Jones for their helpful discussions and support. I also thank J.
Journal of Zoology  (2016)  ª2016 The Zoological Society of London 5
D. A. Penning Constriction performance in kingsnakes
Albert, A. Herrel, P. Leberg, B. Moon, and D. Povinelli and
two anonymous reviewers for providing comments on earlier
drafts that helped improve the quality of the paper. I thank
BhB Reptiles, the Kansas Herpetological Society, the Louisiana
Board of Regents (Doctoral Fellowship), and the National Geo-
graphic Society (Grant 7933-05 to Brad Moon) for partial
funding. This work was also made possible by the Herpetolo-
gistsLeague Graduate Research Award.
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D. A. Penning Constriction performance in kingsnakes
Graphical Abstract
The contents of this page will be used as part of the graphical abstract of html only. It will not be
published as part of main article.
Many snakes are known to feed on a variety of different sizes and quantities of prey. Successful predation may place constraints
on subsequent predation performance. Using eastern kingsnakes Lampropeltis getula, I show that prey size alone does not affect
constriction performance, but snakes show reductions in predation performance when feeding on multiple prey of 7% relative prey
mass.
... Most literature on the care of ball pythons in captivity suggest feeding intervals of two weeks to a month in adulthood, with shorter intervals for subadults and juveniles (McCurley, 2005). Repeated feedings over a short interval result in the reduction of performance in snakes and other vertebrates (Sass and Motta, 2002;Penning, 2017). Given that snakes are well known for the ability to go for months without feeding (Greene, 1997;McCue, 2007;Lillywhite, 2014), the two-week interval may not be a long enough fasting period. ...
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The rapid strike of snakes has long been of interest in terms of mechanical performance. Recently, several nonvenomous taxa have been found to strike with the same incredible strike velocity and acceleration as the high-performing vipers. However, little is known regarding how these patterns change through ontogeny. Here I present ontogenetic strike data on ten ball pythons (Python regius) over a three year time period, from birth to sexual maturity. I found that performance declined rapidly over the first 18 months in nearly all kinematic measures. This puts the adult data out of the currently developing trend of high performance being maintained across the diversity of snakes. The underlying cause of the decline in performance is unclear, but there are several avenues of behavior, morphology, biomechanics, and ecology to be investigated.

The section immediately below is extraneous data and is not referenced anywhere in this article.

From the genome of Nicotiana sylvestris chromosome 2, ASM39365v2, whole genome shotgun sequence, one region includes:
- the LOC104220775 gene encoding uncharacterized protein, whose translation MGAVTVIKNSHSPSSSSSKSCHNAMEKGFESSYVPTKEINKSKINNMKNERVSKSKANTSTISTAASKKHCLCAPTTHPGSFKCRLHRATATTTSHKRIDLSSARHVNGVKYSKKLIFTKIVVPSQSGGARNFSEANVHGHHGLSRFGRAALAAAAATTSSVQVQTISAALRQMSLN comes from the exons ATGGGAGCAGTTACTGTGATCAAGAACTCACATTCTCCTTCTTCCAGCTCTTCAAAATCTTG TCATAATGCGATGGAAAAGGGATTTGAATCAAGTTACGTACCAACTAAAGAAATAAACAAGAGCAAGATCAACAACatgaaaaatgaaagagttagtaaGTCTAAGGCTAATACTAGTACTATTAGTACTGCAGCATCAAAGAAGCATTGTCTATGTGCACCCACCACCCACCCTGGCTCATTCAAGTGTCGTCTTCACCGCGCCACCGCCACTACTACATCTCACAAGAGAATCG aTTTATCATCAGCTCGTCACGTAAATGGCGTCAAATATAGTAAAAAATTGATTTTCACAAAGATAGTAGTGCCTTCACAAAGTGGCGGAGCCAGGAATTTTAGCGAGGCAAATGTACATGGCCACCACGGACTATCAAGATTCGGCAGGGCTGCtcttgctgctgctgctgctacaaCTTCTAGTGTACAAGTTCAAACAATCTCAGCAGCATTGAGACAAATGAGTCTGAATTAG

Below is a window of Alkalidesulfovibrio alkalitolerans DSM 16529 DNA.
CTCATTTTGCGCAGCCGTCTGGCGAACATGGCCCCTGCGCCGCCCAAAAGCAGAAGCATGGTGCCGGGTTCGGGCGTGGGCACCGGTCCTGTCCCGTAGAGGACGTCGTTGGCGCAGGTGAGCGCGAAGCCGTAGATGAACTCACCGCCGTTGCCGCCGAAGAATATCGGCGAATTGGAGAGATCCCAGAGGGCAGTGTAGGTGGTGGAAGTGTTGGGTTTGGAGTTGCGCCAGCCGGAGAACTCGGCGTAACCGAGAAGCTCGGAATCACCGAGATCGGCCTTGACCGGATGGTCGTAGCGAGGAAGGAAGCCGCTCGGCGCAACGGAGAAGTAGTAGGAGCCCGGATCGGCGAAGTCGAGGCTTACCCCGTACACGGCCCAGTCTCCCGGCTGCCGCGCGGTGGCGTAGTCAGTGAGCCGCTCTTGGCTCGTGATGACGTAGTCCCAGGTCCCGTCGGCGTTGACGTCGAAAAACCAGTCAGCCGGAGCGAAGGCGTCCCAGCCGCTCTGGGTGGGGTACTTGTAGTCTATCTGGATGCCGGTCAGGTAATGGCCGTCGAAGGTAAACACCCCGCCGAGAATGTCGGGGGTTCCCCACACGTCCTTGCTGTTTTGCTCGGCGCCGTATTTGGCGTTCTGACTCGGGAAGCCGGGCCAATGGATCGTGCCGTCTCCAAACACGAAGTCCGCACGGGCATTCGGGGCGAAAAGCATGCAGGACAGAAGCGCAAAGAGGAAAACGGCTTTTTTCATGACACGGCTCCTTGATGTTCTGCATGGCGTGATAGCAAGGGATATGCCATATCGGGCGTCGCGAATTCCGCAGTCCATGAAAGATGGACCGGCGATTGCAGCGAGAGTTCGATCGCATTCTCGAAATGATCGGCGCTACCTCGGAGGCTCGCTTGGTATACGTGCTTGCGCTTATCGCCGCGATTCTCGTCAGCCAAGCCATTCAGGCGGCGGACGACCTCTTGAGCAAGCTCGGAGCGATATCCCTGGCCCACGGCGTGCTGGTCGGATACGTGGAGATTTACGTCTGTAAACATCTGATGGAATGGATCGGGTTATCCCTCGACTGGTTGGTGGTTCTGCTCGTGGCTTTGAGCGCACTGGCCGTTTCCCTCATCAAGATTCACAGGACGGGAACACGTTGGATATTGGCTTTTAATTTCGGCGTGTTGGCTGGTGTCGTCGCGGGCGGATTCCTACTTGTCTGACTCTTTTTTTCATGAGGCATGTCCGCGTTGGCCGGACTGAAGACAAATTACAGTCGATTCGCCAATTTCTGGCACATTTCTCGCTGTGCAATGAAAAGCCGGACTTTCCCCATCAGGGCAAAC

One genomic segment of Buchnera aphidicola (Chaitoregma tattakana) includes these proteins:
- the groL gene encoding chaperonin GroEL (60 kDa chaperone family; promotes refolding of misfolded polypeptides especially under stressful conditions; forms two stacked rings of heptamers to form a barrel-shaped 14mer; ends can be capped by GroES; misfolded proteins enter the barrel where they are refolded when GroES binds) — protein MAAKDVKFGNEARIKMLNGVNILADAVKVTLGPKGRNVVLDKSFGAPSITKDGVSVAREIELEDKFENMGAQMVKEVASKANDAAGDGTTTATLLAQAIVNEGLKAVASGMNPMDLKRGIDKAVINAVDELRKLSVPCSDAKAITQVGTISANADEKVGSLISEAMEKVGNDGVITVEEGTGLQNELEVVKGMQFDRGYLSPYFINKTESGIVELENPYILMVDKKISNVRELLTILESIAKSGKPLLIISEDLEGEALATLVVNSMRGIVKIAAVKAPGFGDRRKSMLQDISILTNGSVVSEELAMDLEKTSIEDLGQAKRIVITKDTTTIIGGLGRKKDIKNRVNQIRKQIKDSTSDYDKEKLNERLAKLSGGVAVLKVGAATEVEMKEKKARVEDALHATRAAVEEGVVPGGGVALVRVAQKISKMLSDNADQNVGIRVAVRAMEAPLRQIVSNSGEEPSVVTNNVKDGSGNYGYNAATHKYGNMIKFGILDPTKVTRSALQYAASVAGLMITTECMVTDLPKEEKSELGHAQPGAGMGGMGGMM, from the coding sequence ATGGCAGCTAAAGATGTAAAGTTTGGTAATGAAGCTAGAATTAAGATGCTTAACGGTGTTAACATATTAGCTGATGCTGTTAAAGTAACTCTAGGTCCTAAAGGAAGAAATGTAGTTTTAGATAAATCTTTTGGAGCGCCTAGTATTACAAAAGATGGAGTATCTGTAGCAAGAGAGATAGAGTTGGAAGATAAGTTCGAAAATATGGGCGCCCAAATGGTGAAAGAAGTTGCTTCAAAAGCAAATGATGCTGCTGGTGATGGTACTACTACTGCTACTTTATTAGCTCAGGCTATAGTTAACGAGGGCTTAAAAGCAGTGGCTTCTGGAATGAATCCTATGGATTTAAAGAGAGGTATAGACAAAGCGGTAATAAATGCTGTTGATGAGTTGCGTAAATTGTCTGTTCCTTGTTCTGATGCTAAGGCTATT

... Recent work has also shown differences in constriction performance related to differences in prey characteristics and diet. Prey size does not affect the constriction performance of kingsnakes (Lampropeltis getula) feeding on prey of 5-15% relative prey mass, but prey size plays an important role during sequential encounters with prey (Penning 2017b). Multiple feeding events on large prey led to a reduction in constriction performance not seen in snakes feeding on multiple small prey. ...
... Recent work has also shown differences in constriction performance related to differences in prey characteristics and diet. Prey size does not affect the constriction performance of kingsnakes (Lampropeltis getula) feeding on prey of 5-15% relative prey mass, but prey size plays an important role during sequential encounters with prey (Penning 2017b). Multiple feeding events on large prey led to a reduction in constriction performance not seen in snakes feeding on multiple small prey. ...
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Snakes are a diverse group of squamate reptiles characterized by a unique feeding system and other traits associated with elongation and limblessness. Despite the description of transitional fossil forms, the evolution of the snake feeding system remains poorly understood, partly because only a few snakes have been studied thus far. The idea that the feeding system in most snakes is adapted for consuming relatively large prey is supported by studies on anatomy and functional morphology. Moreover, because snakes are considered to be gape-limited predators, studies of head size and shape have shed light on feeding adaptations. Studies using traditional metrics have shown differences in head size and shape between males and females in many species that are linked to differences in diet. Research that has coupled robust phylogenies with detailed morphology and morphometrics has further demonstrated the adaptive nature of head shape in snakes and revealed striking evolutionary convergences in some clades. Recent studies of snake strikes have begun to reveal surprising capacities that warrant further research. Venoms, venom glands, and venom delivery systems are proving to be more widespread and complex than previously recognized. Some venomous and many nonvenomous snakes constrict prey. Recent studies of constriction have shown previously unexpected responsiveness, strength, and the complex and diverse mechanisms that incapacitate or kill prey. Mechanisms of drinking have proven difficult to resolve, although a new mechanism was proposed recently. Finally, although considerable research has focused on the energetics of digestion, much less is known about the energetics of striking and handling prey. A wide range of research on these and other topics has shown that snakes are a rich group for studying form, function, behavior, ecology, and evolution.